The gang who used the REvil ransomware service to attack IT firm Kaseya and its customers have offered a universal decryption key at a record price of $70 million, if anyone wants to pay for it.
Kaseya, a well-known enterprise IT firm, is at the centre of the latest data encryption attack by REvil. The FBI attributed last month's ransomware attack on US meatpacker JBS to REvil.
Kaseya on Saturday confirmed it and its customers were the victim of an attack on its VSA product, software for remotely monitoring PCs, servers, printers, networks, and point-of-sale systems.
"Kaseya's VSA product has unfortunately been the victim of a sophisticated cyberattack. Due to our teams' fast response, we believe that this has been localized to a very small number of on-premises customers only."
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However, it seems that because Kaseya's customers are managed services providers, there has also been a knock-on impact on their customers that also rely on VSA to deliver remote-monitoring services. Huntress Security said that Kaseya's VSA software had been used to spread ransomware that had encrypted "well over 1,000 businesses".
For example, the attack on Kaseya had a significant impact on Sweden's Coop supermarket chain, forcing many of its stores to remain closed on Sunday. Coop is one of the largest supermarket chains in Sweden. Coop's online ordering and delivery systems were still available, but its point-of-sale systems were not. The retailer kept its doors open on Sunday, but staff were refusing customers entry and giving them complimentary strawberries, snacks and coffee.
The attack on Kaseya appears to be financially motivated, but its impact is reminiscent of the Kremlin-backed attack on SolarWinds's Orion network management software.
REVil has now demanded $70 million for a universal decryption tool to end the Kaseya attack. "More than a million systems were infected," the REvil group claimed. "If anyone wants to negotiate about universal decryptor our price is $70 000 000$ in BTC and we will publish publicly decryptor that decrypts files of all victims, so everyone will be able to recover from attack in less than one hour."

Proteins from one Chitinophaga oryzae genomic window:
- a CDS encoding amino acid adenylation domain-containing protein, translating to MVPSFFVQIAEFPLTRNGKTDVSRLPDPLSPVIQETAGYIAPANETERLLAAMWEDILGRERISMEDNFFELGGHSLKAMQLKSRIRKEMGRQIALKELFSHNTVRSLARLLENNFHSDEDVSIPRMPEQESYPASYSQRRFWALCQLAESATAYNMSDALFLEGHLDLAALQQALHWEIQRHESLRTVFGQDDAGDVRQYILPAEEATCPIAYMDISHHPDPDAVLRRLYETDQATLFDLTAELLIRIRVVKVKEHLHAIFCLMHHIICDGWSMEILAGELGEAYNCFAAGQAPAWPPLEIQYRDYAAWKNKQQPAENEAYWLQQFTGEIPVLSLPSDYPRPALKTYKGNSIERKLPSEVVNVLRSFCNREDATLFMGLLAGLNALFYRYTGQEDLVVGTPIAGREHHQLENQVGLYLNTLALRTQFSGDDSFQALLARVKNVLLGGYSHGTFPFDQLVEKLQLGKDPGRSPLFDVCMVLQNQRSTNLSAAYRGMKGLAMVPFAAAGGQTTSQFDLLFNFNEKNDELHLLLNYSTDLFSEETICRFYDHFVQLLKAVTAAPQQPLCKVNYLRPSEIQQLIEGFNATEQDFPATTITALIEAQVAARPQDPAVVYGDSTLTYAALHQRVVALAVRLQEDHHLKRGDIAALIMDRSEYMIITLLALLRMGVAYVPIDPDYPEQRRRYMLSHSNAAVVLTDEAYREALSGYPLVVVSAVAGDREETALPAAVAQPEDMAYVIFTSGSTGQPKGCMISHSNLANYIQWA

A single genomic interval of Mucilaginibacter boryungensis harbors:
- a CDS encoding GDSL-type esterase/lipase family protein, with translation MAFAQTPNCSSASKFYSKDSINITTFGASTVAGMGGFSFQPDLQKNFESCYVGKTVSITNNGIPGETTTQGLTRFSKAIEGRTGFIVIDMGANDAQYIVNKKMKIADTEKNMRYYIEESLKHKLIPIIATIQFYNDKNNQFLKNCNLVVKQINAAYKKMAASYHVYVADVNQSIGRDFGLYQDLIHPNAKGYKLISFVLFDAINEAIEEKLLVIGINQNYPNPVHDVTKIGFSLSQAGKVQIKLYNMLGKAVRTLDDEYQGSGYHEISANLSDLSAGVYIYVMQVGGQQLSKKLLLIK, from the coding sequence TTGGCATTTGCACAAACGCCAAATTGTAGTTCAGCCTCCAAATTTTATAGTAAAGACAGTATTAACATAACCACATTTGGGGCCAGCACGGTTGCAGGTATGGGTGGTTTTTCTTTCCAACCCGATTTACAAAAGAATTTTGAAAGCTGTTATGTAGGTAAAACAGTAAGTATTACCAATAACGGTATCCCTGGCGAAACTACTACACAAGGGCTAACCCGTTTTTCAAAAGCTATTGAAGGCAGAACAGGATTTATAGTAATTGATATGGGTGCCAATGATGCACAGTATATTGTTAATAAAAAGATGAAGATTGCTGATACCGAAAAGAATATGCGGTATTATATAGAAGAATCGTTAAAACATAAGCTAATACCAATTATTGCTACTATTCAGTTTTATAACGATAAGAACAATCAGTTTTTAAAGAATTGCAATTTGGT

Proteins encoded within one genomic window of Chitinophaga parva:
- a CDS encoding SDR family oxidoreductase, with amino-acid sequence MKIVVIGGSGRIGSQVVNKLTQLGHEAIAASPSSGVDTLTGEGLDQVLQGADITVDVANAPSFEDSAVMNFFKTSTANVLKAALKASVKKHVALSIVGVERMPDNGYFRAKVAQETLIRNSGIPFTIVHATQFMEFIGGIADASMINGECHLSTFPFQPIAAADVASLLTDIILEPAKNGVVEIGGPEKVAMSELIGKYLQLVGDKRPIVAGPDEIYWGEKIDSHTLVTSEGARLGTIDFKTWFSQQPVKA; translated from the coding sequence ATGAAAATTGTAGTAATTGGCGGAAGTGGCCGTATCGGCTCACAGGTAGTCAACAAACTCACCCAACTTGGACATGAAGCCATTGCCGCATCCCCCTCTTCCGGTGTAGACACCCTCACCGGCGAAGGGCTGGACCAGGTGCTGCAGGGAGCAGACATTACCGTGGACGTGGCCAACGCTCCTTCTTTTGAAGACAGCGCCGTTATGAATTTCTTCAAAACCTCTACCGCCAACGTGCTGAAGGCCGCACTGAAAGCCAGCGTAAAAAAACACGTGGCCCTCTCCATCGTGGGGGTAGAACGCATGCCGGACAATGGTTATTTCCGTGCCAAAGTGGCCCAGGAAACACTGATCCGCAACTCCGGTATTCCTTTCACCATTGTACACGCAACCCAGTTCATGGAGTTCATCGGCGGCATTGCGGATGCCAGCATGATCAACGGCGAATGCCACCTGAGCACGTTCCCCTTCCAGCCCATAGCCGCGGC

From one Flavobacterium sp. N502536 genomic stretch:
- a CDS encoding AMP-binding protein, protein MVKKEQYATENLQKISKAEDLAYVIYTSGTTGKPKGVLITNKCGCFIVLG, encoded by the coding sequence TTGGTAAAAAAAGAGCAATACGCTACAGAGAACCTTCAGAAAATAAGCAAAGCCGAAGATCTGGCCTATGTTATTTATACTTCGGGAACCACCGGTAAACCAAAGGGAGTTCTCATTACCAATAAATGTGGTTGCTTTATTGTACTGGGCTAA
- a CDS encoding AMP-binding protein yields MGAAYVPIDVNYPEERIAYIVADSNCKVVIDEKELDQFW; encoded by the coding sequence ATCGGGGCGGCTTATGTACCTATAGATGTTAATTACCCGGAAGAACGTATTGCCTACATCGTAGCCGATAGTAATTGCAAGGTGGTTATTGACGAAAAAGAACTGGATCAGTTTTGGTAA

The group had been asking for $5 million for affected managed service providers and $44,999 for affected Kaseya customers, according to BleepingComputer.
The attackers appear not to have stolen data from networks prior to the attack – a technique commonly used to apply pressure on victims to pay or risk the exposure of sensitive information.
The attack exploited a zero-day or previously unknown vulnerability in Kaseya VSA.
"All on-premises VSA Servers should continue to remain offline until further instructions from Kaseya about when it is safe to restore operations," Kaseya said in a statement.
US president Joe Biden on Saturday said the US believed the Kremlin was not connected to the attack, but that, if it was, he's told Putin that the US will respond.
On Sunday, deputy national security advisor for cyber and emerging technology Anne Neuberger urged victims to report incidents to the FBI's IC3 (Internet Crime Complaint Center).
SEE: Ransomware: Paying up won't stop you from getting hit again, says cybersecurity chief
The US Cybersecurity & Infrastructure Security Agency (CISA) and FBI issued joint guidance on Sunday.
CISA advised VSA customers to download the VSA detection tool, which helps security teams search for the presence of REvil components on their networks. It also recommended enforcing multi-factor authentication "on every single account that is under the control of the organization". That is, not just admin accounts with high privileges.
"Implement allowlisting to limit communication with remote monitoring and management (RMM) capabilities to known IP address pairs, and/or place administrative interfaces of RMM behind a virtual private network (VPN) or a firewall on a dedicated administrative network," CISA said.